BANGALORE: The number employees on the rolls of defence PSUs as of March 2018 shrunk nearly by a quarter compared to the number they employed as of 2013, with hiring at all companies failing to match the attrition rate, including superannuation, consistently.

There are nine defence PSUs in India: Hindustan Aeronautics Limited (HAL); Bharat Electronics Limited (BEL); Bharat Dynamics Limited (BDL); BEML Ltd; Mishra Dhatu Nigam Ltd (MIDHANI); Mazagon Dock Shipbuilders Ltd (MDL); Garden Reach Shipbuilders and Engineers Ltd (GRSE); Goa Shipyard Ltd (GSL) and Hindustan Shipyard Ltd (HSL).

Analysis of data from the Department of Public Enterprises (DPE) shows that the PSUs together employed 60,260 personnel in 2018, which is 17,522 fewer than the 77,782 employed in 2013. This is a 23% decrease, even as the number of contract and daily wage employees remained either flat or dipped.

C Srikumar, general secretary, the All India Defence Employees’ Federation, which has more than 4 lakh employees from defence establishments, including these PSUs, alleges that the Centre has been systematically killing the public sector.

“They are deliberately not refilling positions, are revising sanctioned strength of establishments and pushing private industries into the business even in areas where they do not have the required ability. Multiple representations have been made to the Centre and we will continue fighting this,” he said.

Experts, however, attribute a variety of reasons for the reduced staff such as increased outsourcing, decreasing orders and revenue, hiring freeze and better opportunities in the private sector. Officials from multiple PSUs said that outsourcing has increased, especially in the four non-shipping related companies.

Former defence minister Manohar Parrikar had told TOI on the sidelines of Aero India 2017: “We will have the PSUs and Ordnance factories to have a fixed percentage of their business or projects outsourced... Strict targets will be set and when they involve the domestic industry, it is only going to benefit everybody, it will also reduce timelines of projects.”

The MoD, has since instructed PSUs to outsource at least 20% to 25% of their business to the domestic industry.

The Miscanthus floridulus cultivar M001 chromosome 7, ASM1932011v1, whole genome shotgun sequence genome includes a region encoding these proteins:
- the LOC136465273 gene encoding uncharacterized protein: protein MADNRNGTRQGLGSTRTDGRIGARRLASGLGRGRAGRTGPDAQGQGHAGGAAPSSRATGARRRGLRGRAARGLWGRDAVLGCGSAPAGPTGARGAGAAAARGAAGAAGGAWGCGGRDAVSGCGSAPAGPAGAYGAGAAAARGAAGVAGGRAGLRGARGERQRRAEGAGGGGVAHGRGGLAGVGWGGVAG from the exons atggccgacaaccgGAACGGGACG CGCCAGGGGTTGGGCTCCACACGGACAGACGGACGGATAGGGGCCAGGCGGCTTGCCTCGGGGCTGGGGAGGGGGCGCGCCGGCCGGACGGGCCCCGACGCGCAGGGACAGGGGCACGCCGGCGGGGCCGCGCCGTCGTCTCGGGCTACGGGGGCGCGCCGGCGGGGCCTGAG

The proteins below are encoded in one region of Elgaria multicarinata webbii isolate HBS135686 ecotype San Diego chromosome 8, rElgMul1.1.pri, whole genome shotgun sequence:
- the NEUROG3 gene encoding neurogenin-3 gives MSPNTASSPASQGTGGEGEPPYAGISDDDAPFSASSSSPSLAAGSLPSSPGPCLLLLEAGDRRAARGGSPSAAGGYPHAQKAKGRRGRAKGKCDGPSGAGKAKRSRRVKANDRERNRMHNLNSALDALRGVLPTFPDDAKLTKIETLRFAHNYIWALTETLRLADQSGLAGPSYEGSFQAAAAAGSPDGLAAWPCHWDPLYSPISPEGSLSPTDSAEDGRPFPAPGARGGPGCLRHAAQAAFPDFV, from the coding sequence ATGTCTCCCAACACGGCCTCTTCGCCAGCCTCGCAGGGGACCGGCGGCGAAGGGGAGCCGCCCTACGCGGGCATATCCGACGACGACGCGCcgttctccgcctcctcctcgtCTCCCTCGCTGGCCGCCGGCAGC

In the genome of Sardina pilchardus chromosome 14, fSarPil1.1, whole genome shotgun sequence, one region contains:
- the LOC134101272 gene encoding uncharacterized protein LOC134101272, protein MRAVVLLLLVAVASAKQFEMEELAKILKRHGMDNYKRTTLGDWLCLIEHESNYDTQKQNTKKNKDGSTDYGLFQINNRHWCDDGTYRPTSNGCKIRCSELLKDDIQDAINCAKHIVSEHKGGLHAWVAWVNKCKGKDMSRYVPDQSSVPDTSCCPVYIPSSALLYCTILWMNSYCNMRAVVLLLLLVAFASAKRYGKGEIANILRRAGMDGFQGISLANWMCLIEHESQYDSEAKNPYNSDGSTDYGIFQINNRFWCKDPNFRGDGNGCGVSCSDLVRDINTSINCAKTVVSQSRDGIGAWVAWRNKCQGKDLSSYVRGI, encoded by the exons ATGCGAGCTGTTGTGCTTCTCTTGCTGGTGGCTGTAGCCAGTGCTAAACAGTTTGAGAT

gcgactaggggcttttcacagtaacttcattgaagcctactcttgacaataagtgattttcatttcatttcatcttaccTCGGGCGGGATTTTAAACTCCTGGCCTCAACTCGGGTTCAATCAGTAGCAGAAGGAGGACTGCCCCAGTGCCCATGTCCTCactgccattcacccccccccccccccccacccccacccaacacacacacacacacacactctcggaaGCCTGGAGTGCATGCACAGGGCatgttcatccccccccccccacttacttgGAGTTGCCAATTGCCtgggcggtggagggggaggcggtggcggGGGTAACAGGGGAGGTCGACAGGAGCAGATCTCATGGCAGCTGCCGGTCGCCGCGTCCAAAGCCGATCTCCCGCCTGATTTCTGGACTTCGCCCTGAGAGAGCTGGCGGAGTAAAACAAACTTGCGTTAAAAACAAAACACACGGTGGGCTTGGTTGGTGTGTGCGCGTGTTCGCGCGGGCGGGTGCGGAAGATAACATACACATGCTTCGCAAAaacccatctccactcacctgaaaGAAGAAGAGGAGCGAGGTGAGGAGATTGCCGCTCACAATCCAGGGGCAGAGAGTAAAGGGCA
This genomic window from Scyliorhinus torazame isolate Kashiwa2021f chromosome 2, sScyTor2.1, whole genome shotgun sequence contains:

Col HS Shankar (Retd), a former BEL director who now runs his own firm, said: “There is now a thinking in the MoD that the outsourcing must increase to 50%, although nothing concrete has moved in that direction. There are other reasons like better opportunities in the private sector, which is opted by engineers especially those not working in the R&D teams of PSUs. Some amount of streamlining and rationalisation can be good for companies, but one has to adopt a scientific method while deciding on how many people you need.”

Officials also said that several PSUs, like the Ordnance Factory Board (OFB), are not filling up vacant posts created by superannuation or retirement. While Shankar said that BEL was among the first to downsize, other PSUs have followed suit.

R Madhavan, CMD, HAL— whose staff strength was at a 15-year low as of October 2018— had told TOI earlier that the company has frozen hiring. He had said that increasing use of technology (automation) and larger percentage of working being outsourced could offset the fewer number of employees.

Toby Simon, who runs a strategic think-tank in Bangalore says: “The perception that robots are stealing our jobs can lead to some misunderstanding of the benefits that industries and business enjoy as a result of automation. The high demand for aircraft has created a backlog and manufacturers are continuously striving to find more efficient ways to meeting targets.”

Multiple trade union leaders TOI spoke with expressed concerns that this could lead to a situation that will in the long run hurt national security.